Movie Review: ‘The Post’ Is A Tense & Timely Political Thriller

Oscar winners Meryl Streep and Tom Hanks unite onscreen for the first time as Kay Graham and Ben Bradlee, The Washington Post’s publisher and editor who defied the Nixon Administration by releasing the infamous Pentagon Papers, in “The Post,” a nerve-racking political thriller and first-rate journalism drama costarring Bob Odenkirk, Tracy Letts, Bruce Greenwood, Jesse Plemons and many others.

Directed with vigor and veteran precision by the ever-prolific Steven Spielberg, this incredible true tale is a hard-hitting, crowd-pleasing political thriller that fires on all cylinders, from the top-notch filmmaking and superb writing to the winning performances that tie it all together. Taking a well-known historical scandal and recreating it with striking immediacy, “The Post” not only delivers a credibly thrilling, race-against-time account of journalism at its finest but also draws powerful parallels to the current political climate and our continuing need to protect the freedom of the press. Featuring a remarkable script by Liz Hannah and Josh Singer that covers the scandal’s scope with commendable clarity, superlative editing by Michael Kahn and Sarah Broshar that sustains the storyline’s suffocating suspense, and ace camerawork by Janusz Kaminski, “The Post” is a standout awards contender that marks Spielberg’s best work in years.

“The Post” begins in 1966 with Daniel Ellsberg (Matthew Rhys), a military analyst for the RAND Corporation, growing disillusioned by the Johnson Administration’s misrepresentation of the Vietnam War. Specifically, the government is perpetuating the falsehood that the war is winnable, when all evidence points to the contrary. Ellsberg knows this because he worked on the study, titled “History of U.S. Decision-making in Vietnam, 1945-66,” that confirmed the unwinnable outcome. Horrified that the government would rather allow American soldiers to die in a losing battle than admit defeat, Ellsberg decides to leak the massive confidential study, later known as The Pentagon Papers, to New York Times reporter Neil Sheehan (Justin Swain).

Shifting to 1971, when Sheehan’s exposé finally breaks, it’s a bombshell, sparking Vietnam protests, fury from the Nixon administration, and no shortage of envy from competing publications, perhaps none more so than The Washington Post’s esteemed editor Ben Bradlee (Tom Hanks). Knowing Sheehan’s story is just the tip of the iceberg, Bradlee calls upon his staff to seek out the leak’s source, hoping to obtain the documents so that the next scoop will be theirs.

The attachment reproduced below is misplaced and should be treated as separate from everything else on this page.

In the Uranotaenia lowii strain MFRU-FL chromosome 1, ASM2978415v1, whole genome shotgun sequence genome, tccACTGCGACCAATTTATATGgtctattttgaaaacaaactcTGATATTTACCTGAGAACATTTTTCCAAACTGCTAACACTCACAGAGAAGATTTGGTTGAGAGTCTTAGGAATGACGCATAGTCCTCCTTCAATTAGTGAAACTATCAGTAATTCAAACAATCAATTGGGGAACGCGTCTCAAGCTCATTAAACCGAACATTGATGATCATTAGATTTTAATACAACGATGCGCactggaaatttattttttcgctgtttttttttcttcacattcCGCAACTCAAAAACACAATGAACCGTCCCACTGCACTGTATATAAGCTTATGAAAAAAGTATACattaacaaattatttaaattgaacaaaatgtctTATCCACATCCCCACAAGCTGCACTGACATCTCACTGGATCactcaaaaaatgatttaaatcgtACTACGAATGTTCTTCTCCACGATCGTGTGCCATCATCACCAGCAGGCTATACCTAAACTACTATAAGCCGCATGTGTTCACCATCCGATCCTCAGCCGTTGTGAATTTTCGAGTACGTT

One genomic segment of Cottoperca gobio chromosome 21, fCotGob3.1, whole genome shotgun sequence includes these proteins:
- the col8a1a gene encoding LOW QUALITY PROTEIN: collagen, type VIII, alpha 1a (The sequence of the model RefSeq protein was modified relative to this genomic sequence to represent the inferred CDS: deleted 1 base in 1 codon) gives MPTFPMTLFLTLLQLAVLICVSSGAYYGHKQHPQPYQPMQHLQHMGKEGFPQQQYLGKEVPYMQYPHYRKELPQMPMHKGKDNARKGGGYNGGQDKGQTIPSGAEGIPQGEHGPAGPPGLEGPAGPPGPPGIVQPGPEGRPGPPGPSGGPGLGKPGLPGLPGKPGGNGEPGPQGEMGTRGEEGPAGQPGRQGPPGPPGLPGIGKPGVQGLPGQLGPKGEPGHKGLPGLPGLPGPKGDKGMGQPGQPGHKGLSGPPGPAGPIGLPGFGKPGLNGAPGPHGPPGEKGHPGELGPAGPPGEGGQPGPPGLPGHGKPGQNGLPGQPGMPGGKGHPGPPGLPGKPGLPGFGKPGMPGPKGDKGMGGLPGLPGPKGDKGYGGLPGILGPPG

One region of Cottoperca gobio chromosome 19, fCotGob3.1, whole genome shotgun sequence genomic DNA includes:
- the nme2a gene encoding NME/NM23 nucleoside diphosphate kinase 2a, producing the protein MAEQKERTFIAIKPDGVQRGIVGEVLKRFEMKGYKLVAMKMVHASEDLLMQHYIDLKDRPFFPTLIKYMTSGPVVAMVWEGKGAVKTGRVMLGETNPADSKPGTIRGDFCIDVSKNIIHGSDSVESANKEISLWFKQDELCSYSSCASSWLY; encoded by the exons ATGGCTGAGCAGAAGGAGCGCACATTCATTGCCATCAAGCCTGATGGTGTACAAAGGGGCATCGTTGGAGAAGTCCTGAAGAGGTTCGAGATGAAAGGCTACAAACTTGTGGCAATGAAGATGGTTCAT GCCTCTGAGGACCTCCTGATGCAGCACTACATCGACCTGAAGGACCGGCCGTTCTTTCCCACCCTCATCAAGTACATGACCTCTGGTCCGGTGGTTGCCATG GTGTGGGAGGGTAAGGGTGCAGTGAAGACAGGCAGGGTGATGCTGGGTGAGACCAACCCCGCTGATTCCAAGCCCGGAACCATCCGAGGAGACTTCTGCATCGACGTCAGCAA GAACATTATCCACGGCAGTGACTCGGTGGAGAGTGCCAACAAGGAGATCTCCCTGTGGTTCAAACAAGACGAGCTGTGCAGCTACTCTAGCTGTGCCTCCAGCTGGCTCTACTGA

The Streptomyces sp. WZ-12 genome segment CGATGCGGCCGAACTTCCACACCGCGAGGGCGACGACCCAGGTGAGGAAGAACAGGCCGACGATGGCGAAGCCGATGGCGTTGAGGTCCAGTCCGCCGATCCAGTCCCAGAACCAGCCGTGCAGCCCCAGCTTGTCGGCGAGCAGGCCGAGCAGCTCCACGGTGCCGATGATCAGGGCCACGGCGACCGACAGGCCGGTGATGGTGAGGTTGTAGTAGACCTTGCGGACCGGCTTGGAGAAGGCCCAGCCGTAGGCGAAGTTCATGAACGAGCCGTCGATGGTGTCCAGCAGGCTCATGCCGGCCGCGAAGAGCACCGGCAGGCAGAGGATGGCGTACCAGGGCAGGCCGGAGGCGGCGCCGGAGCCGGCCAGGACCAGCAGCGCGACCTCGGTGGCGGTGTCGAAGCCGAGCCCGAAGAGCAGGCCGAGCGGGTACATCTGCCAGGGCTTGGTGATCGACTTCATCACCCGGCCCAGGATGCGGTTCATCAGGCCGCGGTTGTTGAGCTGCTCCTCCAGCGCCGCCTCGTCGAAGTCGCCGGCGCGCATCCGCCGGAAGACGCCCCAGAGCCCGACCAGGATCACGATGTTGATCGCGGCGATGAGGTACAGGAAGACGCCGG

Meanwhile, to keep the company afloat, The Post publisher Kay Graham (Meryl Streep) is in the process of selling off millions of shares of stock, which, barring some catastrophic event, is all but a done deal. But when Bradlee and his staff obtain the documents along with enough damning information to publish an even more explosive report than Sheehan’s, Graham is faced with a momentous decision that could not only jeopardize the future of the paper, but her freedom as well.

Liz Hannah and Josh Singer’s constantly captivating, fact-based script is notable for many reasons, but chief among them is its ability to bring edge-of-your-seat thrills to a story that, at its core, is about journalism and the relationship between a publisher and her editor. A celebration of democracy and the well-meaning principles upon which our country was founded, the film’s subject matter inspires a liveliness and clearness of intent from director Steven Spielberg that permeates the proceedings and aptly captures the story’s suspense and historical significance without losing sight of the personal drama that makes it hit home.  

Taking a cue in both mood and visual style from the paranoid political thrillers of the 70s like “All The President’s Men” and “Three Days of the Condor,” then infusing it with his populist brand of cinema, Spielberg delivers a piece of mainstream entertainment with “The Post,” that’s as exhilarating as it is enlightening.

Grounding this spellbinding account of government corruption and journalistic integrity are two of our most celebrated actors, Meryl Streep and Tom Hanks, and their first onscreen collaboration does not disappoint. Although both shine in their similarly juicy roles, and their scenes together simply sparkle, Streep’s performance is the more multidimensional, at least partially on account of the complex character she’s tasked with portraying. Being an heir to a publishing throne, the first female in her profession and struggling to keep her company afloat while facing moral dilemmas that put her company, her freedom and her longstanding friendship with Secretary of Defense Robert McNamara in peril, Kay Graham provides the basis for a fascinating character, and you better believe that Streep rises to the occasion. As no-nonsense editor Ben Bradlee, Tom Hanks expertly evokes the notable newspaperman’s strong personality, steeliness and sharp wit. Hanks is also largely the one called on to channel the historical importance of the proceedings, and he makes sure audiences feel the weight of the moment at nearly every opportunity.

The substantial supporting cast also helps considerably in steering this Speilberg vehicle to success, most notably Bob Odenkirk as the managing editor (Bob Odenkirk) who tracked down Ellsberg, Jesse Plemons as The Washington Post’s anxious attorney, and Tracy Letts as The Post’s loyal chairman Fritz Beebe.

“The Post” is an uncannily timely political thriller that honors integrity and condemns dishonesty.

Running Time: 115 minutes

Rated PG-13 for language and brief war violence

By Lucas Mirabella

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